Thomas L. Schumacher

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Thomas L Schumacher (1941–2009) was an American academic architect and a Fellow of the American Academy in Rome. He was well known throughout the architecture community for his role in the development of Contextualism, along with Colin Rowe, under whom he studied at Cornell; and for his expertise in rationalist Italian architecture. Schumacher is ranked in the 90th percentile for research in architecture in a survey of over 3,000 architecture professors.[1] He was also a registered architect and a member of the Society of Architectural Historians.

Life, education and career[edit]

Thomas L. Schumacher was born on November 7, 1941, in New York City, and grew up in the Bronx, where he attended the now defunct Wm. Howard Taft High School, graduating in 1958.[2] Schumacher Attended Cornell University where he earned a Bachelor of Architecture in 1963 and a Master of Architecture in 1966. His M.Arch thesis, "South Amboy new town; an exercise in urban form", was directed by Colin Rowe and was influential in the development of the contextualism school of thought. Schumacher was awarded the Rome Prize for architecture in 1967, studying at the American Academy in Rome until 1969. In 1977, he became a registered architect in the state of New Jersey.[3]

Tom Schumacher in Todi, Italy in 2008

Schumacher has taught at Catholic University of America (1977-1983), Princeton University (1972-1978), University of Virginia (1978-1984), University Iuav of Venice (Italy), Syracuse University in Florence (1991, 1993-4, 1996, 2000), and University of Maryland, College Park (1984-2009). He has given over 100 lectures at universities throughout North America and Europe.

Following his death in July 2009, the University of Maryland School of Architecture established a scholarship in his honor for students wishing to study abroad in Rome.

Honors and awards[edit]

Distinguished Professor, ACSA (1993)

RAAR, American Academy in Rome (1991)

FAAR, American Academy in Rome (1967)

Robert James Eidlitz Fellowship, Cornell University (1963)

Selected works[edit]

Sole author:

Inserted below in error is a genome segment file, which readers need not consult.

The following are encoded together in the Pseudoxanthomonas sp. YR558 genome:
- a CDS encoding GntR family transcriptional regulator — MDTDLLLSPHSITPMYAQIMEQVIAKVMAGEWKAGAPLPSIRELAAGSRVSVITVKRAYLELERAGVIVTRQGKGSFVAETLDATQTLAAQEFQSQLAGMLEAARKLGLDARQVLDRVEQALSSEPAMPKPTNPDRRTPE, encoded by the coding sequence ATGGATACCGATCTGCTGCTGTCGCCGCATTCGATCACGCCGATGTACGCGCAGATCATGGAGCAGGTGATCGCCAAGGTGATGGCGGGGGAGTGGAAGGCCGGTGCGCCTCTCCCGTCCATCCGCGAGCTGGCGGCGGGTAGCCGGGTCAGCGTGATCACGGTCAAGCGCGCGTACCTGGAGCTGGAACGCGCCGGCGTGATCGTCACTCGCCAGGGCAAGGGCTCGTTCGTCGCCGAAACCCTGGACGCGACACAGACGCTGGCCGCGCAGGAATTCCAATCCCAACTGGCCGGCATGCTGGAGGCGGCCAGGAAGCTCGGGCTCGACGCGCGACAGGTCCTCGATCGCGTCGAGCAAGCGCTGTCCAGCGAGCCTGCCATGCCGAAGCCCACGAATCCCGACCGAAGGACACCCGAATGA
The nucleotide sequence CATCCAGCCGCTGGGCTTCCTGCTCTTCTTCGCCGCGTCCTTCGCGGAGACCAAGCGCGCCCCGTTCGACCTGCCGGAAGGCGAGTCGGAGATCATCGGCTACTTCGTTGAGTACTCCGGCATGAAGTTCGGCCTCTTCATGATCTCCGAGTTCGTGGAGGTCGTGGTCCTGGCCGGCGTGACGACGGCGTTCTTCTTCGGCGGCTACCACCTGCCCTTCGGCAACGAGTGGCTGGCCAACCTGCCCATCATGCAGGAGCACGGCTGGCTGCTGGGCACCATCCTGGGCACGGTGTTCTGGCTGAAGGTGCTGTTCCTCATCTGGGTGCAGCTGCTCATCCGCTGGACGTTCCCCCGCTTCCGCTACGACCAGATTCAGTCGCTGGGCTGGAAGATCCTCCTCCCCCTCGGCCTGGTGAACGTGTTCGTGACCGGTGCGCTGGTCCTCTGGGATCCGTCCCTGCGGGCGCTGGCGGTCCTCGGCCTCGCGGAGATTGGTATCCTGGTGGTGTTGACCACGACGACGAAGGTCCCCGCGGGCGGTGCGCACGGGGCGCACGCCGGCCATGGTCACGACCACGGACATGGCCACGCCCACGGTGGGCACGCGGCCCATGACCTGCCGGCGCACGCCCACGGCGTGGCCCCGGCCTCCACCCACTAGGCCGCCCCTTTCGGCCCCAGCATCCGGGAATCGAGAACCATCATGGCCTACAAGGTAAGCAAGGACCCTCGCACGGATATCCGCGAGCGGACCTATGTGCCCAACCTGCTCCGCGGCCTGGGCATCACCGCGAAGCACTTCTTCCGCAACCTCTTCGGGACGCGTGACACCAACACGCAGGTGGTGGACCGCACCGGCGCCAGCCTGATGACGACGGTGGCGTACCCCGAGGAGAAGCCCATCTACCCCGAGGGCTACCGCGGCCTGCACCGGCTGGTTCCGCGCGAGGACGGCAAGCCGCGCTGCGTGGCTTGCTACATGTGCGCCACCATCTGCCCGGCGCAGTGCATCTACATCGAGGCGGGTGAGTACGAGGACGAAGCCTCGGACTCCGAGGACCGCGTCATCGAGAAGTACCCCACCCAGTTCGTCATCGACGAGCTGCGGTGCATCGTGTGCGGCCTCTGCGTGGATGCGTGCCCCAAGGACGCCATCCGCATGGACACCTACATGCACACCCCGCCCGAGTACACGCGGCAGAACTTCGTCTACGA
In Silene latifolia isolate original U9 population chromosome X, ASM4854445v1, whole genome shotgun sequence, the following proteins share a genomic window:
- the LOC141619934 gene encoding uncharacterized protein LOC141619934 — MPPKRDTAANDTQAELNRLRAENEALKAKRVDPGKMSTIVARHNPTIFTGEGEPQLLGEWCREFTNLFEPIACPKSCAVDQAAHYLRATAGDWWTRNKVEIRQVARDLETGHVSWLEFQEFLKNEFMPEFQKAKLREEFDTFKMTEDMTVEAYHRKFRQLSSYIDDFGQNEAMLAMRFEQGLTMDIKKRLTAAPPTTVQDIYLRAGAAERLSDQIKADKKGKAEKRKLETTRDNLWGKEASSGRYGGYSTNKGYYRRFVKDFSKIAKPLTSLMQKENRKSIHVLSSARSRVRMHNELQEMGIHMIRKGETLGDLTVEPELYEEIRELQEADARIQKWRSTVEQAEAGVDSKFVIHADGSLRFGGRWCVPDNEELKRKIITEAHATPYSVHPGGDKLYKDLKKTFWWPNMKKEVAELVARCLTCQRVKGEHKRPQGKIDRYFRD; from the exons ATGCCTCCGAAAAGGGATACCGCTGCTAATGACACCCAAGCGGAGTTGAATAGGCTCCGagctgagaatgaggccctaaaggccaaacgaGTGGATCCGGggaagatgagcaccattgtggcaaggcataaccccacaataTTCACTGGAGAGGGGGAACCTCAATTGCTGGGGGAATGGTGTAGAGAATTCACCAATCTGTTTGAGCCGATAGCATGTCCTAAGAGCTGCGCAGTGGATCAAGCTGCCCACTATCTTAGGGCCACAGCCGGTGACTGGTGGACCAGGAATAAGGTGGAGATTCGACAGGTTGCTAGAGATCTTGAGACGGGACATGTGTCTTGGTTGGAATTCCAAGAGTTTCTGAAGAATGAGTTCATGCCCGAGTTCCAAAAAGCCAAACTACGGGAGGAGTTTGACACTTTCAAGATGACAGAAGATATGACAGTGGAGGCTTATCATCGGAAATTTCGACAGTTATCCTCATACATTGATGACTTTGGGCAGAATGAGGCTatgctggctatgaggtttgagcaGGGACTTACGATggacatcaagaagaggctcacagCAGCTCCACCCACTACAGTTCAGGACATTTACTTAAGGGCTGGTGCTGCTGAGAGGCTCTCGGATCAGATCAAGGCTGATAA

• The Danteum, New York: Princeton Architectural Press, 1996. English.
  • Surface and Symbol: Giuseppe Terragni and the Architecture of Italian Rationalism, New York: Princeton Architectural Press, 1991. English.
  • L'immagine della ragione: La Casa del Fascio di Giuseppe Terragni, 1932-1936, Italy: Punto di vista, 1989. Italian.
  • The Built Environment for the Elderly: A planning and design study, USA: Publisher, 1975. English.
  • Giuseppe Terragni (Global Architecture Document), Japan: AIA Editors, 1994. Language.
  • Giuseppe Terragni, 1904-1943, Italy: Publisher, 1992. Italian.

Articles/as contributing author:

  • Contextualism: Urban Ideals and Deformations, in Theorizing a New Agenda for Architecture: An Anthology of Architectural Theory, 1965-1995 by Kate Nesbitt. New York: Princeton Architectural Press, 1996. English.
  • Introduction, The architecture of Frank Schlesinger. Washington DC, Grayson Publishing: 2005. English.
  • "Horizontality: The Modernist Line". Journal of Architectural Education, 2005. 59:1.
  • "The Outside is the Result of the Inside: on the origins of some modern prescriptions concerning facades". Journal of Architectural Education, 2002. 56:1
  • "The Skull and the Mask: The Modern Movement and the Dilemma of the Facade". Cornell Journal of Architecture, Issue 3: The Vertical Surface. New York: Rizzoli International, 1988.
  • "The Palladio Variations: On Reconciling Convention, Parti, and Space". Cornell Journal of Architecture, Issue 3: The Vertical Surface. New York: Rizzoli International, 1988.


  • South Amboy new town; an exercise in urban form. Thesis/Dissertation, M.Arch: 1966. Held at Cornell University Library.
  • Fiorello LaGuardia High School; the New York High School of Visual Art. Thesis/Dissertation, B.Arch: 1963. Held at Cornell University Library.


  1. ^ "Rating the Architecture Professors in Research: 2010 Report" (PDF). Key Centre for Architectural Sociology. Retrieved September 18, 2011. 
  2. ^ "Gone Too Soon II". Retrieved September 18, 2011. 
  3. ^ "State of New Jersey Department of Consumer Affairs License Search". Retrieved September 12, 2011. 

External links[edit]